What Is Renal Papillary Necrosis?

  • Laura Colbran Bachelor of Science - BS, Biochemistry, University of Surrey, UK
  • Katheeja Imani MRes Biochemistry, University of Nottingham, UK

Have you ever imagined a little waterfall or a tiny faucet in your body where water flows? Yes! The renal papillae in the kidneys are the body’s tiny faucets. The kidneys are a paired organ in the body that remove waste products from the blood. In each kidney, the renal artery (a blood vessel that carries blood to the kidney) divides into tiny blood vessels, from which waste products are filtered in the middle of the kidney. This middle region is called the renal medulla, which contains numerous cistern-like renal pyramids with renal papillae at their terminal ends acting like faucets to empty urine into a bigger vessel, which leads to the ureter and travels to the bladder before being let out through the urethra.

Renal papillary necrosis is a condition where all or part of the cells of the renal papillae die and are unable to perform their functions. For water to flow into the sink, the faucet must be functional due to the efficiency of its moving parts. The renal papillae stay alive and functional when blood flows to their cells to give them nutrients, but when blood flow is disrupted, these cells begin to die, and when normal blood flow isn’t restored, they all die eventually.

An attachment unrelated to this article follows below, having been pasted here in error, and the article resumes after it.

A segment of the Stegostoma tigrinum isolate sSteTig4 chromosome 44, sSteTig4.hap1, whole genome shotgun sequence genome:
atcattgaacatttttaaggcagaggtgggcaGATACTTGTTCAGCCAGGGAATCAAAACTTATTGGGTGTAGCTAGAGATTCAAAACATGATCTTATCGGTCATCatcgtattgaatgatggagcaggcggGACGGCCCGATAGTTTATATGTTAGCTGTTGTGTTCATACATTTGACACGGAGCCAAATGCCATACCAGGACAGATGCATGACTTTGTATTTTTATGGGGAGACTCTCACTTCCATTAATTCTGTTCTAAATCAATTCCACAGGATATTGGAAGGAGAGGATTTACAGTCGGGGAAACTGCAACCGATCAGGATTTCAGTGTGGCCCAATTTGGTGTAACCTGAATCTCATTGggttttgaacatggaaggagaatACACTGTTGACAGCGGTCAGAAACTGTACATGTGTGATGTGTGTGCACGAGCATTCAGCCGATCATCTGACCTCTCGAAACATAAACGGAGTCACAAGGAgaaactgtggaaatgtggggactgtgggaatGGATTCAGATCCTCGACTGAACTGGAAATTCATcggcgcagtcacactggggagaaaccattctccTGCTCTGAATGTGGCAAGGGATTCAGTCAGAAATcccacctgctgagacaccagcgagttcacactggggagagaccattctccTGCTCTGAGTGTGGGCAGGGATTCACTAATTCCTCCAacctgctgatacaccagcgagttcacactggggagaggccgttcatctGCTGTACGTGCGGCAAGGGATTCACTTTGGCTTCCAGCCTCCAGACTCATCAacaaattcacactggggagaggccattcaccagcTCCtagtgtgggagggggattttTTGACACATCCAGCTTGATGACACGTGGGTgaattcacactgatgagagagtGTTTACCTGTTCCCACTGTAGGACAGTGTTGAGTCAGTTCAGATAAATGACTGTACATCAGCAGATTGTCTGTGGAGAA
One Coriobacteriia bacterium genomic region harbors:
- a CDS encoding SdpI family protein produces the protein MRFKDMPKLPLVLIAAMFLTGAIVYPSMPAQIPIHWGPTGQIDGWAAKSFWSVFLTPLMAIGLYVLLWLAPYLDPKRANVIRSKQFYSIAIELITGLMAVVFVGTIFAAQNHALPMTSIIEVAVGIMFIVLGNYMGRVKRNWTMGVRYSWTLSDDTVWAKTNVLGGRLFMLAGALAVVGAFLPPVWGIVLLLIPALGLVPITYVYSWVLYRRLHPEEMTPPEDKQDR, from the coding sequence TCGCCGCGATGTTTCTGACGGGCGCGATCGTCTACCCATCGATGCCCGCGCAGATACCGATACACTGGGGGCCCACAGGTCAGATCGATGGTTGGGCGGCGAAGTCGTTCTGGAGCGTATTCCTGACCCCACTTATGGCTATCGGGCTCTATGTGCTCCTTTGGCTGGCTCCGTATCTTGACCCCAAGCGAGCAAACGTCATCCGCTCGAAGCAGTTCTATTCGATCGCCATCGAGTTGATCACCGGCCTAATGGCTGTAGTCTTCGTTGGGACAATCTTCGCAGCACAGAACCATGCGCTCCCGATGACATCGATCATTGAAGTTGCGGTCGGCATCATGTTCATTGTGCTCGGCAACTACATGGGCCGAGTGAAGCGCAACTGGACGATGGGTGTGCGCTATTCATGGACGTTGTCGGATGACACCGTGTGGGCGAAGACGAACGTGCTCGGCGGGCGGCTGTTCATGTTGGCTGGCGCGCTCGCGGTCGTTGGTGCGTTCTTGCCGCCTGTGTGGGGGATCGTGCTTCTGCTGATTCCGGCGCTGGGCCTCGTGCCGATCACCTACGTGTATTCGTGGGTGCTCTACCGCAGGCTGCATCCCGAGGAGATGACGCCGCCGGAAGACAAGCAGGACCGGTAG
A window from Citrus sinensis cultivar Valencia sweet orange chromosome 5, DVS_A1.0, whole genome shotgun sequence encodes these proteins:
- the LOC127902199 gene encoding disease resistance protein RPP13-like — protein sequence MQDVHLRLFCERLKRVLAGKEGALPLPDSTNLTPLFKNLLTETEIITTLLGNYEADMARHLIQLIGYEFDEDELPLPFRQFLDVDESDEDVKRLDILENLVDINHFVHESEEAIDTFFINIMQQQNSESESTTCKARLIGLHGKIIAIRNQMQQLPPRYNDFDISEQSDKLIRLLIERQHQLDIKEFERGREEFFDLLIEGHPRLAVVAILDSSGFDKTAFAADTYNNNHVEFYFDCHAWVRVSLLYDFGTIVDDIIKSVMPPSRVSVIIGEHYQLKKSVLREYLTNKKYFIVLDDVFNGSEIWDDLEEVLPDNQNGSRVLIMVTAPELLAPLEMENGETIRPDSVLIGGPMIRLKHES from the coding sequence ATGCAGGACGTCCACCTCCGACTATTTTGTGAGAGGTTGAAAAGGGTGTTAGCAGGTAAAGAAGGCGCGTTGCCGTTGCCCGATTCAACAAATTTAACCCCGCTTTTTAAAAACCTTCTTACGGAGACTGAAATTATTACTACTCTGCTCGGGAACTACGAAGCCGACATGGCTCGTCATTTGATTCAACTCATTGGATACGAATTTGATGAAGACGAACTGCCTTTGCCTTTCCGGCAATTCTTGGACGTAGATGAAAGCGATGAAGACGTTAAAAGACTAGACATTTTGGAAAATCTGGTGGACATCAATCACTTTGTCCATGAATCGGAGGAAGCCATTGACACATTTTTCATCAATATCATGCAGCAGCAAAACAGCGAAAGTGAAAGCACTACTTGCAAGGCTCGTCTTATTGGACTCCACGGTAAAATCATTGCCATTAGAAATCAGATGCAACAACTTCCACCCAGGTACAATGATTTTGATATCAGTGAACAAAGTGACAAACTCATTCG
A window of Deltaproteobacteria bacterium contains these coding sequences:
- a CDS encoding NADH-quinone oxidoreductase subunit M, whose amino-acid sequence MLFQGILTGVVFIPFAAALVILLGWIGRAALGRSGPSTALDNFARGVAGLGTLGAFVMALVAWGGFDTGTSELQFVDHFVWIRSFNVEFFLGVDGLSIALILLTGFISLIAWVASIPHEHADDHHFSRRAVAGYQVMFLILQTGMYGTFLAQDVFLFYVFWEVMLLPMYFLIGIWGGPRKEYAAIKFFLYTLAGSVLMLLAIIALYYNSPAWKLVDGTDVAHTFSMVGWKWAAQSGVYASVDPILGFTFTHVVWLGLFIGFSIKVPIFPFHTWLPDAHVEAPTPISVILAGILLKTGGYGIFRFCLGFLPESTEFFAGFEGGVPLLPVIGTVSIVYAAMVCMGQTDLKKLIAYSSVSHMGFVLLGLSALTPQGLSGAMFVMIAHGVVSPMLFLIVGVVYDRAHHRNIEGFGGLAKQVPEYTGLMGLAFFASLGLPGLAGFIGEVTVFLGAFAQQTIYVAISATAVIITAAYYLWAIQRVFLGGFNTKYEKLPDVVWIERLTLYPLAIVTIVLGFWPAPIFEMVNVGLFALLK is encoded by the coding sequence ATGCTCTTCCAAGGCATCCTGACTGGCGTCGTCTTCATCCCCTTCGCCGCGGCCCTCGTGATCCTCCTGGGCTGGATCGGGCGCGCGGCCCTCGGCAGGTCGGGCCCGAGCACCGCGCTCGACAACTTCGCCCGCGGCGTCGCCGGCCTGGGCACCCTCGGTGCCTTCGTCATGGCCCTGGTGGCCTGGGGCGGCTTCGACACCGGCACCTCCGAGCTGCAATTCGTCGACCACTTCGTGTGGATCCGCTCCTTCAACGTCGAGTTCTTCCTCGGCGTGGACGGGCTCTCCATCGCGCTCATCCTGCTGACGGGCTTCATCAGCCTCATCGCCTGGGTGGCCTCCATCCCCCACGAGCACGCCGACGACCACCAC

The death of the cells and tissues of the renal papillae in the kidneys results in renal papillary necrosis. With this condition, there is reduced kidney function and eventual kidney failure.


The kidneys play many vital roles in your body, particularly filtering the blood, helping to remove harmful waste products and maintaining fluid levels. Inside the kidneys are complex cable-like functional units known as nephrons, whose tubules terminate by emptying into the pelvis through the renal papillae.

Renal papillary necrosis is a health condition that affects the renal papillae of the kidneys.

  • Renal refers to the kidney
  • Papillary refers to the papillae (small, nipple-like bumps in the middle region (medulla) of the kidney)
  • Necrosis refers to the death of cells or tissues

From the outline above, renal papillary necrosis is understood to be the irreversible death of the cells or tissues of the renal papillae. When the cells of the renal papillae die, they slough off, which may result in reduced renal function and, ultimately, renal failure.